Holy Cow – Australian Beef Prices Hit Record High As Food Inflation Concerns Persist
After decades of low inflation and relatively cheap food prices, those days appear over as food inflation soars worldwide. The latest observation that food prices are out of control is in Australia.
Australian cattle futures are at record-highs as farm operators hold back livestock from slaughterhouses to rebuild herds after years of drought forced many cattle operators to cull herds. Supply disruptions have resulted in the benchmark Eastern Young Cattle Index soaring to A$10.082 ($7.26) a kilogram. From the 2020 low, prices have more than doubled in a year.
A$10.082 ($7.26) per kilogram is the highest price paid back to 1997 when the contracts began trading. Bloomberg notes the high prices “has raised the risks that the nation’s steaks will slip off global menus — while worldwide demand for beef is robust in many markets.”
The surge in prices could mean the nation’s beef producers, number two in the world behind Brazil, might lose that spot as exports slump. This means Australian global importers will go elsewhere for cheaper meat. In the first six months, beef exports slumped 24% versus the same period last year.
Soaring beef prices means exports drop as global importers look elsewhere for affordable meat. Reminder, exports are inverted on the chart below.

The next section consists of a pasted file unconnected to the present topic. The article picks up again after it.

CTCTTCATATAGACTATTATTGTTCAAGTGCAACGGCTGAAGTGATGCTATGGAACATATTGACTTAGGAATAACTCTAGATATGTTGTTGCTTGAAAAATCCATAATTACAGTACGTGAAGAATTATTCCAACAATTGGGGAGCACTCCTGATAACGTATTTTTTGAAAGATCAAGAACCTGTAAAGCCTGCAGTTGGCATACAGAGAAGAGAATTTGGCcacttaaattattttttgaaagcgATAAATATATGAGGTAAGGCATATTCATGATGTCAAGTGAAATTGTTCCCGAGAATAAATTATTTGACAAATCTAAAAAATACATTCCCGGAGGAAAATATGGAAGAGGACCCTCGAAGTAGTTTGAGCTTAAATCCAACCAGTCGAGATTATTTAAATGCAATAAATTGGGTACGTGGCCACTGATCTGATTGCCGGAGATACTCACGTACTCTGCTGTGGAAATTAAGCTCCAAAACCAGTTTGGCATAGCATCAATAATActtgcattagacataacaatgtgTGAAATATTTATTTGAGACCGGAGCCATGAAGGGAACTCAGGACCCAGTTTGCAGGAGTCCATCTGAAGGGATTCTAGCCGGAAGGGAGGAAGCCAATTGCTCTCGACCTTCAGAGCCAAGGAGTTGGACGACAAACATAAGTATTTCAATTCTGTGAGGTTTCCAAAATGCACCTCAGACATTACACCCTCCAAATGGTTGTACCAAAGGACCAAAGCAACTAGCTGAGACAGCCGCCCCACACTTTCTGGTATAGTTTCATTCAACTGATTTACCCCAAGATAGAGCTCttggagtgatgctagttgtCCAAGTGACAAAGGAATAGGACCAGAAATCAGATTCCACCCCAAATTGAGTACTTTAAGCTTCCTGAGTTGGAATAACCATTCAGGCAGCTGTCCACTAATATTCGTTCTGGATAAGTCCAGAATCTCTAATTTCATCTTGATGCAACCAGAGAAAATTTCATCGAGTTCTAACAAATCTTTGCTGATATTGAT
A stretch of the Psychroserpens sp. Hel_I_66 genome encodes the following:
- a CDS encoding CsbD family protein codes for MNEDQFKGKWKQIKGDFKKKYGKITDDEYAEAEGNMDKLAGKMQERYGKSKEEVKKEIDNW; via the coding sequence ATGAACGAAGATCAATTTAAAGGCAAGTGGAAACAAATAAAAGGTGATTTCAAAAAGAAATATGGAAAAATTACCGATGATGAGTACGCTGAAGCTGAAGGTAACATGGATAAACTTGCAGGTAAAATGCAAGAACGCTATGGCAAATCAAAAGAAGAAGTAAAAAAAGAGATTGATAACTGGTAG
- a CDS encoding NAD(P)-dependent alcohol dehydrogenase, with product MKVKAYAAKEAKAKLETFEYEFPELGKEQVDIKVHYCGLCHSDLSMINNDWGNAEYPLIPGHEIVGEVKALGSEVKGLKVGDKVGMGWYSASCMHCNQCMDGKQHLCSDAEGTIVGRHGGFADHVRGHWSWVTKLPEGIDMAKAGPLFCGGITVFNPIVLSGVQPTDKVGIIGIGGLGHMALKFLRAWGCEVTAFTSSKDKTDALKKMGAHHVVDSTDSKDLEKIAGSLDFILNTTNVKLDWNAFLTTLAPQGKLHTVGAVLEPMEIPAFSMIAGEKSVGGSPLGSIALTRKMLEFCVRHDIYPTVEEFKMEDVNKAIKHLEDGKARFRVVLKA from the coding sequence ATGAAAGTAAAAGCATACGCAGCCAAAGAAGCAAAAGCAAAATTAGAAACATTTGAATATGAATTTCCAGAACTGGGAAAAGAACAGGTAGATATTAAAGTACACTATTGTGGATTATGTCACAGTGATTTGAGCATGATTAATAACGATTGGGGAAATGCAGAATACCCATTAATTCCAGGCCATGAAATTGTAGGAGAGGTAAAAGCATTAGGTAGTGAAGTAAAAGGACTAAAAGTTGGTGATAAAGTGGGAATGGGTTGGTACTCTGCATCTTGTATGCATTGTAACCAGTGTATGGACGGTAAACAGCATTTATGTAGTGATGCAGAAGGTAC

The fact that food prices continue to rise undercuts the transitory inflation narrative that the Federal Reserve and mainstream media have been brainwashing everyone with for nearly a year.
In the States, major meat producer Tyson Foods Inc. warned in their latest conference call to investors that higher costs are hitting the firm faster than the company can lift prices, and retail prices are set to rise on Sept. 5.
The inflation shock is underway as food inflation is at record highs, and supermarket prices are expected to rise 10-14% later this fall.
Food inflation has become such a problem for the working poor and unemployed that the Biden administration has raised food stamp allocations.
Get used to elevated food prices. It appears they will be sticking around through at least 2022.
Sat, 08/28/2021 – 19:00
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